One of the central problems of modernity is an increasing isolation from the past. Due to technological, economic, and social upheaval, many of our connections to history become lost or tenuous. It is important, then, to try to cultivate a connection with the past and preserve not only the ideas and temperament of historical eras, but also the ways that people lived and understand how things were done.
A prolific 19th century writer, designer, and artist, William Morris was uniquely attuned to the advancement of the civilized world and the impact that it had on art, design, and, especially, the making of books. As an artist, Morris Much of his work recalled earlier eras—primarily Medieval—and it is clear throughout his illustrations, as well as his textile work, that the hand craftsmanship of the “old” captivated him much more than the new. This is particularly true of Morris’ efforts to revolutionize the art of bookmaking and printing to lift it above a routine practice to a high art form.
It was in that vein that Morris established the Kelmscott Press: a company that, from 1881 until 1898, produced finely crafted limited editions using hand printing, typesetting, and original illustrations—all of which had been decimated by mechanization in the early industrial revolution. Morris was a fundamentalist in his work, wanting to return printing back to an art in the tradition of the pioneers in the late 15th century. From creating hand-made paper to designing spectacular ornamentation, he sought to recreate the look and feel of some of the first printed books in the style of Gutenberg or Nicholas Jensen, where one could sense the effort it took to both write the work, as well as create and decorate the object that housed it.
His most famous piece from this period was a complete collection of the work of Chaucer—the most well-known of the Middle English poets of the 14th century. Morris collected all of Chaucer’s writing—including the Canterbury Tales, for which he is most famous, as well as lesser works—and created a limited edition of The Works of Geoffrey Chaucer, or what is known as the “Kelmscott Chaucer.” Desiring complete control of the book design from beginning to end, Morris created his own typeface for the printing, now called Chaucer type, with wood cut illustrations created by artist Edward Burne-Jones, a friend of Morris’.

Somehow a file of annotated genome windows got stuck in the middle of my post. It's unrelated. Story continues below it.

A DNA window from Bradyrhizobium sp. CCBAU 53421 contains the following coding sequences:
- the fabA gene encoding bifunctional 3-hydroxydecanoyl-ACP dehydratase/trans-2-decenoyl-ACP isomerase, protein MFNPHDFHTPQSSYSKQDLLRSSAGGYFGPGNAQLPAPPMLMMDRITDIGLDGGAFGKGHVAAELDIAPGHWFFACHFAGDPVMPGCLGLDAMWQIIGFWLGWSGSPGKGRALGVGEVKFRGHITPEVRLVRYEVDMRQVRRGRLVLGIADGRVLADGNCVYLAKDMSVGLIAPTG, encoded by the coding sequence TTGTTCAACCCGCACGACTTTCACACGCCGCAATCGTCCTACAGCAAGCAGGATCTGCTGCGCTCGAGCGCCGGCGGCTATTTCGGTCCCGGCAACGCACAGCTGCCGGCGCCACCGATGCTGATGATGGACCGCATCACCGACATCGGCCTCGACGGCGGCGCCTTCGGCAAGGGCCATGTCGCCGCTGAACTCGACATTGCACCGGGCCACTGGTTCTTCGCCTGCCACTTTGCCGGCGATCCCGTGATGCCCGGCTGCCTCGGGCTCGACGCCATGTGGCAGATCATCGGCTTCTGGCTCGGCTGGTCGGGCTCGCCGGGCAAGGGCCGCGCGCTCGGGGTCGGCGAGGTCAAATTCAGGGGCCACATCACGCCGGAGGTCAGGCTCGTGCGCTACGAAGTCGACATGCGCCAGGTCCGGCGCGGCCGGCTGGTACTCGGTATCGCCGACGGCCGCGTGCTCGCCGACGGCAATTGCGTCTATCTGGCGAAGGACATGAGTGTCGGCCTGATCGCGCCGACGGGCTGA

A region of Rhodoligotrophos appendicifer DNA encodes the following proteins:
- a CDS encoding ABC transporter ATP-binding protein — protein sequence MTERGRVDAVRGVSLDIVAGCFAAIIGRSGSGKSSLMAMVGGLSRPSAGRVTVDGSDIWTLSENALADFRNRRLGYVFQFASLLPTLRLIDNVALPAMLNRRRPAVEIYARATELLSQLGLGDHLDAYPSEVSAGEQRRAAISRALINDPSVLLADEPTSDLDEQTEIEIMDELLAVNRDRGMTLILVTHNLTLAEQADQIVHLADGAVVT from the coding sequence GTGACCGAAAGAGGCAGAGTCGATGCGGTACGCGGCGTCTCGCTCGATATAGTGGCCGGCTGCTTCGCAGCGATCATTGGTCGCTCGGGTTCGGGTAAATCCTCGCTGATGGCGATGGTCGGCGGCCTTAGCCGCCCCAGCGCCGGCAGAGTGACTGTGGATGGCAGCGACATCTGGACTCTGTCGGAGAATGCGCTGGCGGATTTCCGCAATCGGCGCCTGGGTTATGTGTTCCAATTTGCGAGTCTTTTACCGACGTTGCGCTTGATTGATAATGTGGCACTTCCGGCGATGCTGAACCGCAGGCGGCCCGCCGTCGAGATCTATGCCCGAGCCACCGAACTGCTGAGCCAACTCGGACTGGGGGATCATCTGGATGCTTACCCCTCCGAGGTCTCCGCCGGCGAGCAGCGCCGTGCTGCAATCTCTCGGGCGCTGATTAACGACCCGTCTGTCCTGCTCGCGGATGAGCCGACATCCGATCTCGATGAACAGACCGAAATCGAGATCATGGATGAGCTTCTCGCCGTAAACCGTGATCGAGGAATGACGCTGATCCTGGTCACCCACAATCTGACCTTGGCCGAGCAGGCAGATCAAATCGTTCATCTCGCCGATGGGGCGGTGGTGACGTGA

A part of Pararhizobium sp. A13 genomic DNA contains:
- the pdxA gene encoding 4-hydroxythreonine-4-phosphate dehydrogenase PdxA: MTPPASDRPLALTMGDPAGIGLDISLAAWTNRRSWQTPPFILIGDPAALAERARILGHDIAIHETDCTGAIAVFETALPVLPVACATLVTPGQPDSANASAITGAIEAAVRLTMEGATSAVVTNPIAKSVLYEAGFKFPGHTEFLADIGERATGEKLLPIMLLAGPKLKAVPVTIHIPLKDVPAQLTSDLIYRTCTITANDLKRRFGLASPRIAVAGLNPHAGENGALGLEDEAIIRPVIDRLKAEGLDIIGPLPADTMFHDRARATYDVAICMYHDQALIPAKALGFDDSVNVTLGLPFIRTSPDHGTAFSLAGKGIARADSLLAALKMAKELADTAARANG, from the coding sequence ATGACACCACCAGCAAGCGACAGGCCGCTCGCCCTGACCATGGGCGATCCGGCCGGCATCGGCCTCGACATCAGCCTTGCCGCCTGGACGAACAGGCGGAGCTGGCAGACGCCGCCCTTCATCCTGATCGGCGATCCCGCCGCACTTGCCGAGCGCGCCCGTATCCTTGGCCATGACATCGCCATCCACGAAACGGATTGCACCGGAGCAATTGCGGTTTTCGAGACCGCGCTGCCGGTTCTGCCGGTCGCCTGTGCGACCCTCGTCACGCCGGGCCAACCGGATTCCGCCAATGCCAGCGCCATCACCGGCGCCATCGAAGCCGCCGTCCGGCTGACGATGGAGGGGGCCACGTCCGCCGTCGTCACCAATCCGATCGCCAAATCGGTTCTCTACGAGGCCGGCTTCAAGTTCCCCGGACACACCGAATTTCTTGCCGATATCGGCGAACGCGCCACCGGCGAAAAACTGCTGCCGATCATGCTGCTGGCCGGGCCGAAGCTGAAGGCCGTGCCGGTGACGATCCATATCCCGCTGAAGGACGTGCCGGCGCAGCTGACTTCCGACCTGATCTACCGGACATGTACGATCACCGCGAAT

Each page features decorative borders designed by Morris, which had to be hand carved from metal and manually placed with the type. The beginning of each paragraph also includes capitals formed through hand-cutting wood blocks, which were placed on the press for printing—Morris ultimately designed dozens of different letters such that no page would feature the same design twice. Double-page spreads were also distributed throughout the work, which would feature several sections of text and an illustration to accompany the scene. 425 copies of the Kelmscott Chaucer were produced using handmade paper produced from a model of Bolognese paper made in 1473 and Special Collections/University Archives is fortunate to have an edition in its collection. Compared with older manuscripts and prints, one would just assume that this particular work was just better preserved than its predecessors. Such was the skill that Morris put into this edition that it can fool us into mistaking its age.
This deceptive element to this book hides greater value within it than if one were to just buy a copy of Chaucer today. One can sense the time and dedication that this edition took, the anachronistic feel that it must have had in its own time—let along in our own—and the importance that the artist must have felt in trying to preserve the historical tradition of print. Works like this remind us of the importance of not just literally preserving the past—preserving or restoring a historical work—but in preserving a body of knowledge: a technique, a way of interacting with the world, a form of creation.
To see a video about the Chelmscott Chaucer: